FHE: Learning

Conference Talk: For more information on this topic read "Two Principles for Any Economy," by Dieter F. Uchtdorf, Ensign, Nov 2009, 55-58.

Thought: You have a duty to learn as much as you can. Please encourage your families, your quorum members, everyone to learn and become better educated. If formal education is not available, do not allow that to prevent you from acquiring all the knowledge you can.

(Dieter F. Uchtdorf, "Two Principles for Any Economy," Ensign, Nov 2009, 55-58)

Song: "Tell Me the Stories of Jesus," Children's Songbook, p.57.

Scripture: [Learn] Of things both in heaven and in the earth, and under the earth; things which have been, things which are, things which must shortly come to pass; things which are at home, things which are abroad; the wars and the perplexities of the nations, and the judgments which are on the land; and a knowledge also of countries and of kingdoms. (Doctrine and Covenants 88:79)

Lesson: Invite your family to fill in the blank of the following sentence: "It is impossible for a man or woman to be saved in ____________." To help them, read D&C 131:5–6. Ask:

  • What does the word "impossible" mean?
  • What do you think "ignorance" means? (A lack of knowledge or learning.)
  • Why do you think it is impossible for a man or woman to be saved in ignorance?
  • Why is it important to gain knowledge?
  • What kind of knowledge do you think is more important for our salvation in the eternities, a knowledge of God or a knowledge of math, sports, and music?
After some discussion, read the following statement by Elder James E. Talmage:

"Not all knowledge is of equal worth. The knowledge that constitutes the wisdom of the heavens is all embraced in the Gospel as taught by Jesus Christ; and wilful ignorance of this, the highest type of knowledge, will relegate its victim to the inferior order of intelligences." (The Vitality of Mormonism, 278.)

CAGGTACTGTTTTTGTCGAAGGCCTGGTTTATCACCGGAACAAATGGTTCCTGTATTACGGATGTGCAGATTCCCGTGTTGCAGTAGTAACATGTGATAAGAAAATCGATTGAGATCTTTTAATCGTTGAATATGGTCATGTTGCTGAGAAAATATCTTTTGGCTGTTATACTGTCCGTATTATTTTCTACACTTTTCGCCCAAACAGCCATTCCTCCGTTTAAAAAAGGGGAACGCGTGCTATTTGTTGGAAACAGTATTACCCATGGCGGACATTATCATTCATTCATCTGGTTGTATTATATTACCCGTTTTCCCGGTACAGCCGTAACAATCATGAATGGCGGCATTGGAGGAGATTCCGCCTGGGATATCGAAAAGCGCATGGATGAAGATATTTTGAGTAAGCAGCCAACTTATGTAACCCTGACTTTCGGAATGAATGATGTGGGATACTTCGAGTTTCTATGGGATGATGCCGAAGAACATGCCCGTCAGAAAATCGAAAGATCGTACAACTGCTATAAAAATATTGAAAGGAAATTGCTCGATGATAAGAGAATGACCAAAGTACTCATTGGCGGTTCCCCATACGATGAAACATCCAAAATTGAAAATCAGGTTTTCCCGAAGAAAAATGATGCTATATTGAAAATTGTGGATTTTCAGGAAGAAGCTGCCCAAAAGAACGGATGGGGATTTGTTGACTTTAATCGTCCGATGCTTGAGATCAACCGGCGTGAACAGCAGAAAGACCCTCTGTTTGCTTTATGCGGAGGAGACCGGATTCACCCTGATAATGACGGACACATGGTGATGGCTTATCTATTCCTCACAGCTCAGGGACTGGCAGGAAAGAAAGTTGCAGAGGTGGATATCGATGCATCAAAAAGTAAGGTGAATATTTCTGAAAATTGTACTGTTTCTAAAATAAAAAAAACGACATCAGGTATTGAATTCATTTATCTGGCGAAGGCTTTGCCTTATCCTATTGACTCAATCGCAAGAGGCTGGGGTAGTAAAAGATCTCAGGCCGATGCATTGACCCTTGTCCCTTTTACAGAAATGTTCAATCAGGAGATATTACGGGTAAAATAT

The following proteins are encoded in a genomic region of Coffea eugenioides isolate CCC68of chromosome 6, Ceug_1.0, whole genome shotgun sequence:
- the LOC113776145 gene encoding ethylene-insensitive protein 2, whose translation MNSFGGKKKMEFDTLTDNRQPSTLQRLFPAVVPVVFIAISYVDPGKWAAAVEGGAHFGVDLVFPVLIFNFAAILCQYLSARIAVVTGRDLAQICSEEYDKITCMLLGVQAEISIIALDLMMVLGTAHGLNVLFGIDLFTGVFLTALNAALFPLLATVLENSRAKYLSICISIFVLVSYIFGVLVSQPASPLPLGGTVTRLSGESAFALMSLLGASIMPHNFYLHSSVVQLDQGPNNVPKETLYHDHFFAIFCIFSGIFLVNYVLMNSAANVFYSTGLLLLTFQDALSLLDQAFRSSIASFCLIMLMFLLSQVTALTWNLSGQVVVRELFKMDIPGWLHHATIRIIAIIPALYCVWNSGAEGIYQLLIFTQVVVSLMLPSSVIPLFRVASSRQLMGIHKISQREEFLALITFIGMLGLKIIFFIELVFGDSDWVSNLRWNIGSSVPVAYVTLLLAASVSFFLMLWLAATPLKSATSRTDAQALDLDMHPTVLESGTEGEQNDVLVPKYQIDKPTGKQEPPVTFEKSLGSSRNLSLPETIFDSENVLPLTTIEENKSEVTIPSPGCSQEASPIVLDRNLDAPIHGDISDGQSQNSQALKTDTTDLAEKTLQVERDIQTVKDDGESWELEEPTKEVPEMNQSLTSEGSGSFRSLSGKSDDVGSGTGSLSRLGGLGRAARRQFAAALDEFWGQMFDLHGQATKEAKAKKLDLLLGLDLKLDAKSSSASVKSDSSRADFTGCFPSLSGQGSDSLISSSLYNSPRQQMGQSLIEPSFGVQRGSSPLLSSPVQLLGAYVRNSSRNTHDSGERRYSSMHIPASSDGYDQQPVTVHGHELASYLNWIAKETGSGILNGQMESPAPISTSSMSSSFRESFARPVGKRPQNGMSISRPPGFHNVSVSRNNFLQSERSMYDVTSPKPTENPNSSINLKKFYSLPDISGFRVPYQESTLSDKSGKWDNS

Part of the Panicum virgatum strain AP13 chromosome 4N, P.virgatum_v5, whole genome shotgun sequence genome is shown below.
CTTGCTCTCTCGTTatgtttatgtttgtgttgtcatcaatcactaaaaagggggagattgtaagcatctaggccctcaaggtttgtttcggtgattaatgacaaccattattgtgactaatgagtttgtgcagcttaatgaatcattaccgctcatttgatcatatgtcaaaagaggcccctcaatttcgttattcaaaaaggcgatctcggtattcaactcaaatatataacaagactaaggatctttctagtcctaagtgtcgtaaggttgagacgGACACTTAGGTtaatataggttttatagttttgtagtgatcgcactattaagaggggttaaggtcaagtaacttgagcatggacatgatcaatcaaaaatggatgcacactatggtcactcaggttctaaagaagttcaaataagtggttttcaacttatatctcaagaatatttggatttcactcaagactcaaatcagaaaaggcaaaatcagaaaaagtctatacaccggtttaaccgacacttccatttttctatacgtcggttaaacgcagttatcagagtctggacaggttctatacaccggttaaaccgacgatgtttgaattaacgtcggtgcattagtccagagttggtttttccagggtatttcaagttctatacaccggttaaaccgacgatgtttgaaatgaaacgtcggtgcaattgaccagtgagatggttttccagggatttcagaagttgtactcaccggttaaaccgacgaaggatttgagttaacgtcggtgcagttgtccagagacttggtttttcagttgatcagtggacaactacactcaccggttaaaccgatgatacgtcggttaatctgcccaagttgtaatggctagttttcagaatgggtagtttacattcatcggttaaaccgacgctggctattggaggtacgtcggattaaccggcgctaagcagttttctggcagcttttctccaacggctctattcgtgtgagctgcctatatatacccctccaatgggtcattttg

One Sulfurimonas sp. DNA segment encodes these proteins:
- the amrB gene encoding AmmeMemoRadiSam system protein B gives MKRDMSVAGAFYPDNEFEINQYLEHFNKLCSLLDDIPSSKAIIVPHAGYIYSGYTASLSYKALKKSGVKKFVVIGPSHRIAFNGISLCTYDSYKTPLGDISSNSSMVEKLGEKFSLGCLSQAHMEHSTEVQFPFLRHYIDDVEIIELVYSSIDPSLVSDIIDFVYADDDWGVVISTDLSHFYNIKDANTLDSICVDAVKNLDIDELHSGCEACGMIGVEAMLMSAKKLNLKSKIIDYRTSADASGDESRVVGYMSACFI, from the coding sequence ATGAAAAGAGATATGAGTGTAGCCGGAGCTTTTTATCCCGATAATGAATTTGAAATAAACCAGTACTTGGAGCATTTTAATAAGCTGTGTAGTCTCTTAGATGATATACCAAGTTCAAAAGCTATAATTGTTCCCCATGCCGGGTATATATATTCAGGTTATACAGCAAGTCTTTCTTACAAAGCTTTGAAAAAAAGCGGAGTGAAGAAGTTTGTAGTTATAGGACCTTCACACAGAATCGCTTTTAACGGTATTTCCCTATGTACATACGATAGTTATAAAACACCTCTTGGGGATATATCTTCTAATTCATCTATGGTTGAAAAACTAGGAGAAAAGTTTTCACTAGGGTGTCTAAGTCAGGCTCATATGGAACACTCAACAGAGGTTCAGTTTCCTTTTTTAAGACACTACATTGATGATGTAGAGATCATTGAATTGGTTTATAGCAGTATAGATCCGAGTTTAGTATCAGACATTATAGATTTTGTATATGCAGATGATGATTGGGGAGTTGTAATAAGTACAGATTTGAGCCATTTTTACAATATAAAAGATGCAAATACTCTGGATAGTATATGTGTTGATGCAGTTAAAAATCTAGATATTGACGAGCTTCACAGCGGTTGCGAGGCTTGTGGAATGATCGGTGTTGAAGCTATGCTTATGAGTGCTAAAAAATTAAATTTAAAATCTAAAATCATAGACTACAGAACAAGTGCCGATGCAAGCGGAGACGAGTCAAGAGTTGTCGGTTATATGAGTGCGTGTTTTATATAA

Discuss ways your family can gain the most important knowledge.

(Dennis H. Leavitt and Richard O. Christensen, Scripture Study for Latter-day Saint Families: The Doctrine and Covenants, [Salt Lake City: Deseret Book, 2004], p. 295.)

Story: [Remember] the dramatic experience that brought Alma to his sense and induced him to apply his heart unto wisdom. This transformation marked the beginning of a phenomenal career.

Almost immediately after Alma's conversion, King Mosiah appointed him state historian. During the rest of his life - a period of about twenty years - in church, historical, judicial, governmental, military, missionary gospel teaching, and prophetic service, he learned nearly every fundamental thing a human being can learn in this life. In intellect, experience, faith, service, and wisdom, Alma has few peers in sacred history.

His prowess as a historian is further witnessed by the fact that 120 pages - almost one-fourth of the 491 pages of the Nephite record, which covers a time period of 1,000 years - are devoted to the twenty years during which he was the dominant figure in the Nephite nation.

A year after his appointment as historian, when under the reign of King Mosiah the form of government was changed, Alma, by the voice of the people, "was appointed to be the first chief judge." In this capacity he was both chief justice and administrative head of state. As chief justice, the record says, "he did judge righteous judgments." (Mosiah 29:42-43.)